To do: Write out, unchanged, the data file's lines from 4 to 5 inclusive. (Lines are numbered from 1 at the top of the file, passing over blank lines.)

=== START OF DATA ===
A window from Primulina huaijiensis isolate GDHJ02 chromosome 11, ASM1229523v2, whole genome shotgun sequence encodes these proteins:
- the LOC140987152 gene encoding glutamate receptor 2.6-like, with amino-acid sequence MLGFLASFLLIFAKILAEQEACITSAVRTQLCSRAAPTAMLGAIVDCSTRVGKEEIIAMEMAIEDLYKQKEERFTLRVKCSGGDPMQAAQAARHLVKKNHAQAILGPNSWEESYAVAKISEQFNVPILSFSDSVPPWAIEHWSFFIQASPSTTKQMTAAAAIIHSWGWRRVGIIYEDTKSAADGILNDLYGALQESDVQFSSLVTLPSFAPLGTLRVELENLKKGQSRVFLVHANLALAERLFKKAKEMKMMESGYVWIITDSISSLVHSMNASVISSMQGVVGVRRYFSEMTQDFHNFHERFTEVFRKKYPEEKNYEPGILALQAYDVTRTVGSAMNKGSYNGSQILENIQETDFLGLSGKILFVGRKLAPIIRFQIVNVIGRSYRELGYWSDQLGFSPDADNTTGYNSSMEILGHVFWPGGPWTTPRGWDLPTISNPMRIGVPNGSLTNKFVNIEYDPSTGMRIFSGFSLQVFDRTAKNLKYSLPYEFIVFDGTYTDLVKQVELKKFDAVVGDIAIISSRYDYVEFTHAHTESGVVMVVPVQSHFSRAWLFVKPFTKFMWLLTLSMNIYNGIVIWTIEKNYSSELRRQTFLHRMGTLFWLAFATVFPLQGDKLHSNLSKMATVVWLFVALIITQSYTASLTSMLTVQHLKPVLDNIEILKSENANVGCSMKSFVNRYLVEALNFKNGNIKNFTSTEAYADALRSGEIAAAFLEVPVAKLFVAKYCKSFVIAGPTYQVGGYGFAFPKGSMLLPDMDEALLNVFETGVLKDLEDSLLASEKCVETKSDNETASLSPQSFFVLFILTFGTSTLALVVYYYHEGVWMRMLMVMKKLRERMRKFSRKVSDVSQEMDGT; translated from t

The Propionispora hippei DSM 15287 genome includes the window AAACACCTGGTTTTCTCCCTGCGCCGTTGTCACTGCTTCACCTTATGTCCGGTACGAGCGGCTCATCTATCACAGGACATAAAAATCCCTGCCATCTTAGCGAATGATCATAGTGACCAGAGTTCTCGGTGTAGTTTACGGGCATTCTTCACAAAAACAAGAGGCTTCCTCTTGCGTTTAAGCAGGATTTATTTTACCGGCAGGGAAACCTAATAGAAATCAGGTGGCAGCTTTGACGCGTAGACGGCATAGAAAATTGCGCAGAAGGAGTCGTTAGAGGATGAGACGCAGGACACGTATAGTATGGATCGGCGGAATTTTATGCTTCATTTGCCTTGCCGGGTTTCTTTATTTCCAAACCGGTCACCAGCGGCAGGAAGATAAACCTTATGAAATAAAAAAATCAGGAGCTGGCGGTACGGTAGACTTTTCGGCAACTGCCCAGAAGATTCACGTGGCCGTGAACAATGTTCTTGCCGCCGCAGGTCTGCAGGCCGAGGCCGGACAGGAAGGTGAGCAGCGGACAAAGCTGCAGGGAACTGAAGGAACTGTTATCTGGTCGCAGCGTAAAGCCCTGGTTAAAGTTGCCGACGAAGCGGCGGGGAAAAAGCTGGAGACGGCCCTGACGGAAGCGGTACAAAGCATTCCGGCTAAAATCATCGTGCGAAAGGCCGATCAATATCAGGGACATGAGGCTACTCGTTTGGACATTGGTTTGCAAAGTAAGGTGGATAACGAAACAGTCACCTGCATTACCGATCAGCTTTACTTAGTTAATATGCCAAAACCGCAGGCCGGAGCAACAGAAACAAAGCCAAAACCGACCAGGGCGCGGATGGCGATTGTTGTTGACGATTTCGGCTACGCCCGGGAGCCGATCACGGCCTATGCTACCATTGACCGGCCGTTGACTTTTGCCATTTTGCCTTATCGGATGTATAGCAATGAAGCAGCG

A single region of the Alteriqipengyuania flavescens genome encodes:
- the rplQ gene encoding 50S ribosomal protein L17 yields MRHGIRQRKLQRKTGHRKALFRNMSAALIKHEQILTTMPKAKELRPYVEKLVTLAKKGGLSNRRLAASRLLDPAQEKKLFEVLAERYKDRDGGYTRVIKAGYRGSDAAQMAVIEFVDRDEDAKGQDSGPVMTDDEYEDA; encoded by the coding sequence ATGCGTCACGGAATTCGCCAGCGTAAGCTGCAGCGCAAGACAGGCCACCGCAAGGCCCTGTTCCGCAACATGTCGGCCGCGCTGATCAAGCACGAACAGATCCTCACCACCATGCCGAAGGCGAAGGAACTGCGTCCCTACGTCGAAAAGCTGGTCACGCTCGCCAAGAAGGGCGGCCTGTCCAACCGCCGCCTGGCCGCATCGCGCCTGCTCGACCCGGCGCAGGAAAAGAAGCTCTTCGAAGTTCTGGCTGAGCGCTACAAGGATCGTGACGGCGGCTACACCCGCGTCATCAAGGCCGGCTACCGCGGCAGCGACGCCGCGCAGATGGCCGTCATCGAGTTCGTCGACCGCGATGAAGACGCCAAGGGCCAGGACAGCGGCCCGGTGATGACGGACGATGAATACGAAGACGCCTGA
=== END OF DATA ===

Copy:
A single region of the Alteriqipengyuania flavescens genome encodes:
- the rplQ gene encoding 50S ribosomal protein L17 yields MRHGIRQRKLQRKTGHRKALFRNMSAALIKHEQILTTMPKAKELRPYVEKLVTLAKKGGLSNRRLAASRLLDPAQEKKLFEVLAERYKDRDGGYTRVIKAGYRGSDAAQMAVIEFVDRDEDAKGQDSGPVMTDDEYEDA; encoded by the coding sequence ATGCGTCACGGAATTCGCCAGCGTAAGCTGCAGCGCAAGACAGGCCACCGCAAGGCCCTGTTCCGCAACATGTCGGCCGCGCTGATCAAGCACGAACAGATCCTCACCACCATGCCGAAGGCGAAGGAACTGCGTCCCTACGTCGAAAAGCTGGTCACGCTCGCCAAGAAGGGCGGCCTGTCCAACCGCCGCCTGGCCGCATCGCGCCTGCTCGACCCGGCGCAGGAAAAGAAGCTCTTCGAAGTTCTGGCTGAGCGCTACAAGGATCGTGACGGCGGCTACACCCGCGTCATCAAGGCCGGCTACCGCGGCAGCGACGCCGCGCAGATGGCCGTCATCGAGTTCGTCGACCGCGATGAAGACGCCAAGGGCCAGGACAGCGGCCCGGTGATGACGGACGATGAATACGAAGACGCCTGA